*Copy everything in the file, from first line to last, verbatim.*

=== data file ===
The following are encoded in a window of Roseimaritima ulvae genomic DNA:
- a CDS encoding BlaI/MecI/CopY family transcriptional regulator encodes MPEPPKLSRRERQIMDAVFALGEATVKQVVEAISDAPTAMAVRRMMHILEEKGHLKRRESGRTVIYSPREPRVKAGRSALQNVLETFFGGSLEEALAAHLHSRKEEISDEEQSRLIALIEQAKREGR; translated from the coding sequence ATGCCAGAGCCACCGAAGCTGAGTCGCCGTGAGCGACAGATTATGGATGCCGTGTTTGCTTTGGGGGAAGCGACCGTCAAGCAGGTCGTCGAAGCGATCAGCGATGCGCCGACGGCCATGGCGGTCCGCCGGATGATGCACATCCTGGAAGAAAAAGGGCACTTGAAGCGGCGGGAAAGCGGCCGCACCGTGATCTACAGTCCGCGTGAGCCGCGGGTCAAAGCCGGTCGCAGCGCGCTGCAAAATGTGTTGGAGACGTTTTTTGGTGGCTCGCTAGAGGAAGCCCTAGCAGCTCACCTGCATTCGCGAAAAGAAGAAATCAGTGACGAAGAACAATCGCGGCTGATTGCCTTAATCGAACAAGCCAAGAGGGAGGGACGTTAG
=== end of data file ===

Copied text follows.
The following are encoded in a window of Roseimaritima ulvae genomic DNA:
- a CDS encoding BlaI/MecI/CopY family transcriptional regulator encodes MPEPPKLSRRERQIMDAVFALGEATVKQVVEAISDAPTAMAVRRMMHILEEKGHLKRRESGRTVIYSPREPRVKAGRSALQNVLETFFGGSLEEALAAHLHSRKEEISDEEQSRLIALIEQAKREGR; translated from the coding sequence ATGCCAGAGCCACCGAAGCTGAGTCGCCGTGAGCGACAGATTATGGATGCCGTGTTTGCTTTGGGGGAAGCGACCGTCAAGCAGGTCGTCGAAGCGATCAGCGATGCGCCGACGGCCATGGCGGTCCGCCGGATGATGCACATCCTGGAAGAAAAAGGGCACTTGAAGCGGCGGGAAAGCGGCCGCACCGTGATCTACAGTCCGCGTGAGCCGCGGGTCAAAGCCGGTCGCAGCGCGCTGCAAAATGTGTTGGAGACGTTTTTTGGTGGCTCGCTAGAGGAAGCCCTAGCAGCTCACCTGCATTCGCGAAAAGAAGAAATCAGTGACGAAGAACAATCGCGGCTGATTGCCTTAATCGAACAAGCCAAGAGGGAGGGACGTTAG